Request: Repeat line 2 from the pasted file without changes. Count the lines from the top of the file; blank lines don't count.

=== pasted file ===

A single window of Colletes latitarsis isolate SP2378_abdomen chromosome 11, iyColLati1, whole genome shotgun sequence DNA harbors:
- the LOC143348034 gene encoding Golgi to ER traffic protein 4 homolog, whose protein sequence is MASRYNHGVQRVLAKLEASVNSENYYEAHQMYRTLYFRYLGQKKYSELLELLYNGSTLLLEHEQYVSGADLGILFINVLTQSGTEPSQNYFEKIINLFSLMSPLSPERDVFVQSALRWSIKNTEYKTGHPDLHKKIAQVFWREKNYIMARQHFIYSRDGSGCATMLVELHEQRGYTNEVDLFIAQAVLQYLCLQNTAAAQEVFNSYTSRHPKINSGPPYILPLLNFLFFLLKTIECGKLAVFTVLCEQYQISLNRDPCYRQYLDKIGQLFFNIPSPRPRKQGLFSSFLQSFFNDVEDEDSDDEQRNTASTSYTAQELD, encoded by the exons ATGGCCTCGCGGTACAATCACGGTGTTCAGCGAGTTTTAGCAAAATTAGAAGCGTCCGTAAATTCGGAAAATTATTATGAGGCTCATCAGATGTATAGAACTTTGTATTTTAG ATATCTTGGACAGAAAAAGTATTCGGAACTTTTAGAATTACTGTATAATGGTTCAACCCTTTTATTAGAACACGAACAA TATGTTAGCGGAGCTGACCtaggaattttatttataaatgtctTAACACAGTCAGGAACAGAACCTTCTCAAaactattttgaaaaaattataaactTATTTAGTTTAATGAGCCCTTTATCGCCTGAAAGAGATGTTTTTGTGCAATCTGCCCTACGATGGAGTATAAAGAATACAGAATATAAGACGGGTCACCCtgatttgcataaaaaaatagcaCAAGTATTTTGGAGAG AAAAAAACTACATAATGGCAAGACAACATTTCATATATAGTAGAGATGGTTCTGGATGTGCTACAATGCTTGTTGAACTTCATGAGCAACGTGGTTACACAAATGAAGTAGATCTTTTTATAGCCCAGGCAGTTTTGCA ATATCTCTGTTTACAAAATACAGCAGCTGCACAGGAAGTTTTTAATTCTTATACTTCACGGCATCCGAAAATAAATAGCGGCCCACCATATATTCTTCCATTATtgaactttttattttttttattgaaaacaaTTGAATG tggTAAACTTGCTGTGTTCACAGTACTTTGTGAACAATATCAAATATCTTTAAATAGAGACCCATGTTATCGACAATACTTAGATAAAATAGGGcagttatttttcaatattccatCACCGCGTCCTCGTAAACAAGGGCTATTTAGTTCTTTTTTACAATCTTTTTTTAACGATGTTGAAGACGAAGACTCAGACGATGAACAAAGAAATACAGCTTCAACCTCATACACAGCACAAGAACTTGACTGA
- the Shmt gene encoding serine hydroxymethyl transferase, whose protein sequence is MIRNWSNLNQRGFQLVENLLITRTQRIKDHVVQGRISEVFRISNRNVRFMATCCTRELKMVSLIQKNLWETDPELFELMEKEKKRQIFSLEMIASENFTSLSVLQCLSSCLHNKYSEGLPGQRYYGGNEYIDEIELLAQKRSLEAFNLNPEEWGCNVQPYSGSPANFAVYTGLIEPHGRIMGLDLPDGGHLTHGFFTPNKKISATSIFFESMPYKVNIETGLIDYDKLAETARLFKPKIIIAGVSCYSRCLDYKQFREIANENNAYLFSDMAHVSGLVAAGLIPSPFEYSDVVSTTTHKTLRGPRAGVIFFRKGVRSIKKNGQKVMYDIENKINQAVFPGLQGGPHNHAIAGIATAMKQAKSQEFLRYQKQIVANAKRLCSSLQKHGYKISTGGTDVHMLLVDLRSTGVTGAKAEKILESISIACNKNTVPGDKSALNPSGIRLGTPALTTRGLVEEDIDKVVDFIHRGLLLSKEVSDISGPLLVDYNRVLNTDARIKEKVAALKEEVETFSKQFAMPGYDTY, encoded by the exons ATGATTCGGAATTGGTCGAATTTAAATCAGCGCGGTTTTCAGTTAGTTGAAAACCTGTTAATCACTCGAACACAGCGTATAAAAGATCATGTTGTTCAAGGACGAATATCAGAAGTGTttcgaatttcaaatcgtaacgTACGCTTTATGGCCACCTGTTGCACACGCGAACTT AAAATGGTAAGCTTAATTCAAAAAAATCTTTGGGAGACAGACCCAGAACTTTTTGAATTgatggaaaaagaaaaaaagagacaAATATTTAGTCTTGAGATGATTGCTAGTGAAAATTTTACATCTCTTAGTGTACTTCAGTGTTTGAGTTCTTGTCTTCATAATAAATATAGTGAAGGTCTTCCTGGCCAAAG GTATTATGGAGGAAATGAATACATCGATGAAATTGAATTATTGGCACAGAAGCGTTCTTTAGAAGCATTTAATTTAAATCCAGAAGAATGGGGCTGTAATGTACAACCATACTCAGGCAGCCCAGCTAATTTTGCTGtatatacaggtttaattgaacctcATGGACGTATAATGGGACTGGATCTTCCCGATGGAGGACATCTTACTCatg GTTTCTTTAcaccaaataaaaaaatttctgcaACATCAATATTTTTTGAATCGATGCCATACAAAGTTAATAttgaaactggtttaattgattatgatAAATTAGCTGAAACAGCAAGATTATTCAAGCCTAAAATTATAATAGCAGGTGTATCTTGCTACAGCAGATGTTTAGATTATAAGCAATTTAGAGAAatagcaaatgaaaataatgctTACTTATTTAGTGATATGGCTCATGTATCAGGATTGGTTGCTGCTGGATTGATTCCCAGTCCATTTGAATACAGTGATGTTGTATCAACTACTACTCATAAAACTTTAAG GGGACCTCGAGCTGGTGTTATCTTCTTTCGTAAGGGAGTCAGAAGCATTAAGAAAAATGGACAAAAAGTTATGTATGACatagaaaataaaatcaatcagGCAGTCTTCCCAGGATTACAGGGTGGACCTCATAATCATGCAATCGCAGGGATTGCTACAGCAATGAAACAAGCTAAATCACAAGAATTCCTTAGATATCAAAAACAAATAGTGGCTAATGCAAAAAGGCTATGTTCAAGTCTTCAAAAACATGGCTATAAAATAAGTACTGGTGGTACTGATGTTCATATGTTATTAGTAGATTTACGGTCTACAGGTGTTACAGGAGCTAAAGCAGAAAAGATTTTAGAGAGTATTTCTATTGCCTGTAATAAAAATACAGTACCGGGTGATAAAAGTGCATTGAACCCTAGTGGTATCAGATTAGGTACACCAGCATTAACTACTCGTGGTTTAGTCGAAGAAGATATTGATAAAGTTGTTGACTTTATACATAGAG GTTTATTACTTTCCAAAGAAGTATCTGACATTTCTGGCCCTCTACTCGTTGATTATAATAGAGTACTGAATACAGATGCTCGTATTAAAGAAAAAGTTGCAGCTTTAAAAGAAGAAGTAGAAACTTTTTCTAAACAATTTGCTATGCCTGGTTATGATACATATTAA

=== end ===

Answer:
- the LOC143348034 gene encoding Golgi to ER traffic protein 4 homolog, whose protein sequence is MASRYNHGVQRVLAKLEASVNSENYYEAHQMYRTLYFRYLGQKKYSELLELLYNGSTLLLEHEQYVSGADLGILFINVLTQSGTEPSQNYFEKIINLFSLMSPLSPERDVFVQSALRWSIKNTEYKTGHPDLHKKIAQVFWREKNYIMARQHFIYSRDGSGCATMLVELHEQRGYTNEVDLFIAQAVLQYLCLQNTAAAQEVFNSYTSRHPKINSGPPYILPLLNFLFFLLKTIECGKLAVFTVLCEQYQISLNRDPCYRQYLDKIGQLFFNIPSPRPRKQGLFSSFLQSFFNDVEDEDSDDEQRNTASTSYTAQELD, encoded by the exons ATGGCCTCGCGGTACAATCACGGTGTTCAGCGAGTTTTAGCAAAATTAGAAGCGTCCGTAAATTCGGAAAATTATTATGAGGCTCATCAGATGTATAGAACTTTGTATTTTAG ATATCTTGGACAGAAAAAGTATTCGGAACTTTTAGAATTACTGTATAATGGTTCAACCCTTTTATTAGAACACGAACAA TATGTTAGCGGAGCTGACCtaggaattttatttataaatgtctTAACACAGTCAGGAACAGAACCTTCTCAAaactattttgaaaaaattataaactTATTTAGTTTAATGAGCCCTTTATCGCCTGAAAGAGATGTTTTTGTGCAATCTGCCCTACGATGGAGTATAAAGAATACAGAATATAAGACGGGTCACCCtgatttgcataaaaaaatagcaCAAGTATTTTGGAGAG AAAAAAACTACATAATGGCAAGACAACATTTCATATATAGTAGAGATGGTTCTGGATGTGCTACAATGCTTGTTGAACTTCATGAGCAACGTGGTTACACAAATGAAGTAGATCTTTTTATAGCCCAGGCAGTTTTGCA ATATCTCTGTTTACAAAATACAGCAGCTGCACAGGAAGTTTTTAATTCTTATACTTCACGGCATCCGAAAATAAATAGCGGCCCACCATATATTCTTCCATTATtgaactttttattttttttattgaaaacaaTTGAATG tggTAAACTTGCTGTGTTCACAGTACTTTGTGAACAATATCAAATATCTTTAAATAGAGACCCATGTTATCGACAATACTTAGATAAAATAGGGcagttatttttcaatattccatCACCGCGTCCTCGTAAACAAGGGCTATTTAGTTCTTTTTTACAATCTTTTTTTAACGATGTTGAAGACGAAGACTCAGACGATGAACAAAGAAATACAGCTTCAACCTCATACACAGCACAAGAACTTGACTGA